Vice President Yemi Osinbajo and his Tanzanian counterpart, Dr Philip Isdor Mpango, are united in their views on energy transition as the global community moves towards net-zero emissions target and the need for greater international collaboration in deterring unconstitutional changes of government in Africa.
These are some of the issues discussed by both leaders at a bilateral meeting in Arusha, yesterday after Osinbajo arrived in Tanzania to speak at the inaugural session of the African Court of Human and Peoples’ Rights for the year 2022.
The Vice Presidents discussed a wide range of issues of interest to both Nigeria and Tanzania, including infrastructure development, trade and investment, technology, climate change and democracy.
Speaking on the need to promote democratic governance on the continent, against the backdrop of recent coups d’état in West Africa, the Vice President emphasised the need for regional bodies on the continent and others in the global community to support actions already taken by ECOWAS leaders.
According to Osinbajo, “We, in ECOWAS, have experienced in just under a year, four coups d’état including attempts. And it is disturbing because we felt we had put those things behind us, and now they seem to be coming back.
“It is something that we think has to do with more cooperation. AU has been very forthcoming (in condemnation) in saying that we cannot tolerate unconstitutional seizures of power. But sanctioning these coupists without any proper “teeth” has not been particularly effective.
“There might be a need for us to reach out to some of the regional bodies, development financial institutions such as the World Bank, IMF, and the EU. The EU has been quite responsive but we think that we can do a lot more just in terms of cooperation, so there is an effective deterrent if everyone agrees that undemocratic change of government is unacceptable.”
On climate change and the attendant goal of net-zero emissions, Osinbajo observed: “The major challenge is that the wealthier countries are abandoning fossil fuels and gas and some of them are already defunding gas projects.”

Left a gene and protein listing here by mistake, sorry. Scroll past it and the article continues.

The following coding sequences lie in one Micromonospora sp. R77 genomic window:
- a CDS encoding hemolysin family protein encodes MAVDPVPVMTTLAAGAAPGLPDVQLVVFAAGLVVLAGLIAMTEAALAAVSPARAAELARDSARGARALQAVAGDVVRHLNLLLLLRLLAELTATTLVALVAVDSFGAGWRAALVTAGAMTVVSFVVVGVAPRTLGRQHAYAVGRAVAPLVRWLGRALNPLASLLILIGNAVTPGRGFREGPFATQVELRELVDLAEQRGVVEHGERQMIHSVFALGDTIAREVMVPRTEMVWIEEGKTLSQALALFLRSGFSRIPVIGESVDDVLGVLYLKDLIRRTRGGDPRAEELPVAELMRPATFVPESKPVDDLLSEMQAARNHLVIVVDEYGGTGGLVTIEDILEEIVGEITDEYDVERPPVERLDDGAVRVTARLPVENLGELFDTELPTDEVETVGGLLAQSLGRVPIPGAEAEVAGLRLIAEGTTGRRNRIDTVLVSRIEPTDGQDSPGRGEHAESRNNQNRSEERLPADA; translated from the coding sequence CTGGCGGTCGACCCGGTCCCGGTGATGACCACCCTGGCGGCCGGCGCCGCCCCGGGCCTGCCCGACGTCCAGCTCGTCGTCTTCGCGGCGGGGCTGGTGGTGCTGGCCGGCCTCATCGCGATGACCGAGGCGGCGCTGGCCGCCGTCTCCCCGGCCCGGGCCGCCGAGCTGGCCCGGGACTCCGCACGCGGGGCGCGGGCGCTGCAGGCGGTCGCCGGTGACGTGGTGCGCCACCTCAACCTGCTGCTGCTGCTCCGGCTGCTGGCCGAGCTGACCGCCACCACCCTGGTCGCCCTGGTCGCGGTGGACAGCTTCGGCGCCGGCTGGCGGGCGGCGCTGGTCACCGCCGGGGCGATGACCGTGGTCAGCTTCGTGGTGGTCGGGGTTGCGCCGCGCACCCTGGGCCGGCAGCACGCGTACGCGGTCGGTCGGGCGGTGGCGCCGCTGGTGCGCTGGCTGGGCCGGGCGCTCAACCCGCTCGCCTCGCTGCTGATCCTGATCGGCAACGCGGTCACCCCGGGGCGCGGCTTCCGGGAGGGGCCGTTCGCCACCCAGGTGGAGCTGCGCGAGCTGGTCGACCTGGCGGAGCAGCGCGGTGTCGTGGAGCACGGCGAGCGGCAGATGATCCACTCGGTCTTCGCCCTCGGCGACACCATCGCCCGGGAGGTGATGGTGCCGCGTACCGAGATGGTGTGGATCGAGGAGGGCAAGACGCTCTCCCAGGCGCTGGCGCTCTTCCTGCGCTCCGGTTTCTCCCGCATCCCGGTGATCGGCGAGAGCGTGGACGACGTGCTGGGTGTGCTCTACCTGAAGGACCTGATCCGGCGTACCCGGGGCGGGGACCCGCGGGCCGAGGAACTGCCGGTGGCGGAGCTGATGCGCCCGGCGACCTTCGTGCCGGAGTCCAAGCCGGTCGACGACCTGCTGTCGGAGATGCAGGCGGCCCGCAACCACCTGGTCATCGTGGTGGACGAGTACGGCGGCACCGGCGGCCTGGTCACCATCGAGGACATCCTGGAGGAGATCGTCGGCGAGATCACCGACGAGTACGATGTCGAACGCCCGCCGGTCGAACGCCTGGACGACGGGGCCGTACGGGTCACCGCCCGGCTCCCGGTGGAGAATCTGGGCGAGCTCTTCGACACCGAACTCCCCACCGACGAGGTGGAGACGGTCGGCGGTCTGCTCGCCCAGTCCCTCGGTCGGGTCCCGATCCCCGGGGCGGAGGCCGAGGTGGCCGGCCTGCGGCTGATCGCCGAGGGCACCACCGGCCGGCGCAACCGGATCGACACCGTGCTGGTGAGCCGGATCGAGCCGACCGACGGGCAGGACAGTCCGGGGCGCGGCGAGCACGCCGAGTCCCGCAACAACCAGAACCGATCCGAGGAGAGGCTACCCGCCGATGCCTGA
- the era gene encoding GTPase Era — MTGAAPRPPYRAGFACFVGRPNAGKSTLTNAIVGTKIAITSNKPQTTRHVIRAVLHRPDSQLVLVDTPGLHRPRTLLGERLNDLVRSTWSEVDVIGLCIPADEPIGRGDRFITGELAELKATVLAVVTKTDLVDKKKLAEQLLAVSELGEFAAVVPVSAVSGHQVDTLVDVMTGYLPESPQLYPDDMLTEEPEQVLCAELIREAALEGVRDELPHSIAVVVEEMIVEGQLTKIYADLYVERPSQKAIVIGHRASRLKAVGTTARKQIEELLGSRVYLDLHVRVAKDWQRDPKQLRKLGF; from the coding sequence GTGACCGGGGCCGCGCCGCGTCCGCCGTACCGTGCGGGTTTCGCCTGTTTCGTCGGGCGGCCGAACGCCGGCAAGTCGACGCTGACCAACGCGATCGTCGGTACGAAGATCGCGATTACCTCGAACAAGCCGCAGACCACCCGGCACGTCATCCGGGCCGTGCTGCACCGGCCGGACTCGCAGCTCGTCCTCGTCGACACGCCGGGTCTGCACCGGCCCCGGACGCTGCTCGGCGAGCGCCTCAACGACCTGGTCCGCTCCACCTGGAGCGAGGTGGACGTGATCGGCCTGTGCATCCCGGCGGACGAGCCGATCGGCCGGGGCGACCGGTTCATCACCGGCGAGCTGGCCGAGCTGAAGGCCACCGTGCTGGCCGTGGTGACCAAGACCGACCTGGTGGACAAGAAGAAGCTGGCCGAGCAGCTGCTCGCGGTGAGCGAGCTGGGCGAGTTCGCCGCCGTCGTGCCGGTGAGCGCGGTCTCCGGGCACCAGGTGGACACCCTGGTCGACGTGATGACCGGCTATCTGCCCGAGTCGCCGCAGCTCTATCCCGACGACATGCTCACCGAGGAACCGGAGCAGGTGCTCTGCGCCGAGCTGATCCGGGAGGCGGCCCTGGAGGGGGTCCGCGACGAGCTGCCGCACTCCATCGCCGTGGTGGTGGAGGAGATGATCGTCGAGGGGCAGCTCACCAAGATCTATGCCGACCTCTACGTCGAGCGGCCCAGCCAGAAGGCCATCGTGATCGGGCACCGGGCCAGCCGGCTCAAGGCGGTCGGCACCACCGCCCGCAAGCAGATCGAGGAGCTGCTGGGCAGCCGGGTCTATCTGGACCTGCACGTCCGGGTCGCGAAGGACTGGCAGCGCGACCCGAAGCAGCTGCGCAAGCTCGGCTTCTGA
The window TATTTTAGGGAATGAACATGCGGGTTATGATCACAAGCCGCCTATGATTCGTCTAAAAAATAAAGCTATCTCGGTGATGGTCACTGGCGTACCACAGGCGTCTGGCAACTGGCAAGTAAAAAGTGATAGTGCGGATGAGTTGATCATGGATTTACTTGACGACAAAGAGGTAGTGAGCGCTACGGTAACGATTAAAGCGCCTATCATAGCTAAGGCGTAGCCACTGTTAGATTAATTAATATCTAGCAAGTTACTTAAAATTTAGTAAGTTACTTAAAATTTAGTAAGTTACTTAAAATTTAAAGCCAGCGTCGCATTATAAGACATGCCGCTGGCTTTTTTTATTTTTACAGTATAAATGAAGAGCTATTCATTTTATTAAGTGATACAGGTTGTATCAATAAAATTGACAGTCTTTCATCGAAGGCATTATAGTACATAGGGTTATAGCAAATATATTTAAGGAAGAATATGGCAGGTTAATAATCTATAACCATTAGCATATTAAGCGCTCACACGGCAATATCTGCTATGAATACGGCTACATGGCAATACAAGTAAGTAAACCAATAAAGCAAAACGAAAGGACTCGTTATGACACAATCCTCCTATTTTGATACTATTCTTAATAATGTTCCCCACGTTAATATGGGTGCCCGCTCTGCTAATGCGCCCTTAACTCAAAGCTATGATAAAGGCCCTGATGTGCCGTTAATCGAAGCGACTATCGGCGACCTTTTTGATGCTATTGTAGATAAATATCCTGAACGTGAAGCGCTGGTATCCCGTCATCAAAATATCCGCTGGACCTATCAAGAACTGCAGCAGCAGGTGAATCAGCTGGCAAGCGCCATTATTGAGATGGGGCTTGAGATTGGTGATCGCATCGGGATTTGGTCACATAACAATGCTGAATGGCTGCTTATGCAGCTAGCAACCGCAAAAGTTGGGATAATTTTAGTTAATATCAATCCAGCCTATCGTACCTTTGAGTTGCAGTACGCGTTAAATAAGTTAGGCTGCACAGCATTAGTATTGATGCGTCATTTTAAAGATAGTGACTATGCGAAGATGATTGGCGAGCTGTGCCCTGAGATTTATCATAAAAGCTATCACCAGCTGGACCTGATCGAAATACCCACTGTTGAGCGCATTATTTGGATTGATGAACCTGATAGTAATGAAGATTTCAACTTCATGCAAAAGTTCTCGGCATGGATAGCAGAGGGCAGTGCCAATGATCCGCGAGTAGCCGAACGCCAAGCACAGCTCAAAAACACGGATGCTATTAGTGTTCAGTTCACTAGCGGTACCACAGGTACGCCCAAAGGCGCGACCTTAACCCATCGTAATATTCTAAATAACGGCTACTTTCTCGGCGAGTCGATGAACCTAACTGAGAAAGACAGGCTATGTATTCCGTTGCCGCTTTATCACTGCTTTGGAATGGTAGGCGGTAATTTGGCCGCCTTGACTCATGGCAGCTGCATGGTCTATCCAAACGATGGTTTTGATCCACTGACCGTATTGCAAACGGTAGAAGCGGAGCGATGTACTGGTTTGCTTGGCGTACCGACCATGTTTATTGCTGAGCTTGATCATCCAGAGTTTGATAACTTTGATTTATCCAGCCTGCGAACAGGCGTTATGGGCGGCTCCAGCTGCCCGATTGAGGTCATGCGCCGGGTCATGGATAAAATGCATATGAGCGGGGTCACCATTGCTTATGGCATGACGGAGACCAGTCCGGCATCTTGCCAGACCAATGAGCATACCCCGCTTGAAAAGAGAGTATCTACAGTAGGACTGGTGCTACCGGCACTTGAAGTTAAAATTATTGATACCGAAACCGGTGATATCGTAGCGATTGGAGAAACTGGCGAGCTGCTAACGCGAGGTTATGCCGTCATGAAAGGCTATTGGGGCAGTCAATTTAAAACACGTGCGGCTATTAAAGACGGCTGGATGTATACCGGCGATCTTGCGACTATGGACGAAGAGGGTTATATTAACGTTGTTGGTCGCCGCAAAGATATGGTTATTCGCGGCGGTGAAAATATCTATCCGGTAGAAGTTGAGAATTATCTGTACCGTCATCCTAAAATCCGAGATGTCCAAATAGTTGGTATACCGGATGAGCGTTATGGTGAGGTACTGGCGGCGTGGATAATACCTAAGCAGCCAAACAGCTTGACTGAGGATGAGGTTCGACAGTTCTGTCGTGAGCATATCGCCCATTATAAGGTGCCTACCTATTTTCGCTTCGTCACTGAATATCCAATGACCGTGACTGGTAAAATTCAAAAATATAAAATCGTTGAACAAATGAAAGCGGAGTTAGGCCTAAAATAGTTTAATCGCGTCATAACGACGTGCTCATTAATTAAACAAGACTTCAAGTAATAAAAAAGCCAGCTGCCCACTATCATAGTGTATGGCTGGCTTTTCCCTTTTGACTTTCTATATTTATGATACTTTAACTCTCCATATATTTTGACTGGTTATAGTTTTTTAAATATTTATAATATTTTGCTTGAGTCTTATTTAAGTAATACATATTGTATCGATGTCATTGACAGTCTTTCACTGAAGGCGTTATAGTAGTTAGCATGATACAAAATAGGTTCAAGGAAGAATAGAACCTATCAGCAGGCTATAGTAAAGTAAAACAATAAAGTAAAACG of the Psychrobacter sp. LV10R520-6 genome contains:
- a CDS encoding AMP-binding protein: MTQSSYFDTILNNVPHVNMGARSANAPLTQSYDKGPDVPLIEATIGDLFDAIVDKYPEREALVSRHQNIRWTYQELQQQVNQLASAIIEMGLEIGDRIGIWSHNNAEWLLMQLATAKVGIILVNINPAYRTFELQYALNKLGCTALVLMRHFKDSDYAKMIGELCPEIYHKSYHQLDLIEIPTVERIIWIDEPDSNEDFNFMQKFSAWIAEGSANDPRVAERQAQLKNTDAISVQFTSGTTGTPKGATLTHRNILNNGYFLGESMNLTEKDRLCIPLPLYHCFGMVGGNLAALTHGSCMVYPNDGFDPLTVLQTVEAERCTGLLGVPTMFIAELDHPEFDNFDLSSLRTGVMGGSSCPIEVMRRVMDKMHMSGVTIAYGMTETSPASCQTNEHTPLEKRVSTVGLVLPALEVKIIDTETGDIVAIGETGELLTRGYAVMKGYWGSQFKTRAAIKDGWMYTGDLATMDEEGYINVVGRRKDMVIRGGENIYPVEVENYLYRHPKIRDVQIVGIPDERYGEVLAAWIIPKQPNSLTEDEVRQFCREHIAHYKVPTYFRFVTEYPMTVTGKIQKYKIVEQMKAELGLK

According to him, “We in Africa will run into trouble because gas projects are important even for the transition. It is important for us to come together to oppose any situation where the wealthier countries insist that on account of going towards net-zero emissions in 2050, we should then abandon gas which is one of the major sources of energy for industry and clean cooking. We think that the wealthier countries are asking us to do what they didn’t do – use renewable energy for industry.”
The Nigerian Vice President, however, noted: “On the one hand, it is important for us to keep our focus on the transition to net-zero emissions, but it is also important for the world to know that we in Africa have two challenges – climate change and development.
“While we are interested in ensuring that we meet net-zero emissions target, we are also interested in ensuring that we develop.”
On the issue of the place of technology in economic growth, Osinbajo noted: “We believe very strongly that our growth would be technology-led,” explaining that for Nigeria especially, since 2016, “there are about six Nigerian companies that have become UNICORNS – companies worth over a billion dollars.”
He said: “All these companies started in 2016, including Flutterwave, which was recently valued at over $3 billion. Technology is very important to us and we have investments in broadband infrastructure across the country and consider it to be fundamental to our economic growth.
“Even with what we have done, it is incredible how many new businesses in technology have come up, startups springing up every day. It is an exciting time for us, especially for those investing in technology startups across all sectors – education, health, and FinTech. There is also financial inclusion because there were many parts of the country that banks didn’t bother to go to, but with technology, we are able to reach all of those places.”
On his part, Mpango commended West African leaders for their efforts to halt the menace of coups d’état in the sub-region and also agreed that Africa can achieve more by working in unison. He noted that climate change is an example of an area where leaders on the continent need to work together to address it.
He said: “The apparent wish by developed countries to abandon fossil fuel is worrisome because we are still struggling to provide the basics. Our forests are disappearing because our people are still forced to use firewood for cooking, if we abandon gas energy, where do we go to?”
The Tanzanian Vice President thanked Osinbajo for accepting the invitation of the African Court to be a Guest Speaker at the formal opening of the Court’s 2022 Judicial Year.
Both leaders also agreed that the relationship between their countries have been notable over the years, adding, however, that there is room for much more improvement. For instance, it was agreed that arrangements to concretise the Joint Commission between both countries should proceed.
Mpango recalled Nigeria’s role in the fight to end apartheid in Southern Africa, saying: “Nigeria never abandoned her brothers and sisters in South Africa.” He added that both countries have been working together and supporting each other internationally since 1962 including at the United Nations and in Africa.
Agreeing, Osinbajo said of the time Nigeria and other African nations stood up against apartheid, “we must revitalise the time, especially with the kind of forward-looking leadership currently in our countries.”
Source ~ The Guardian Nigeria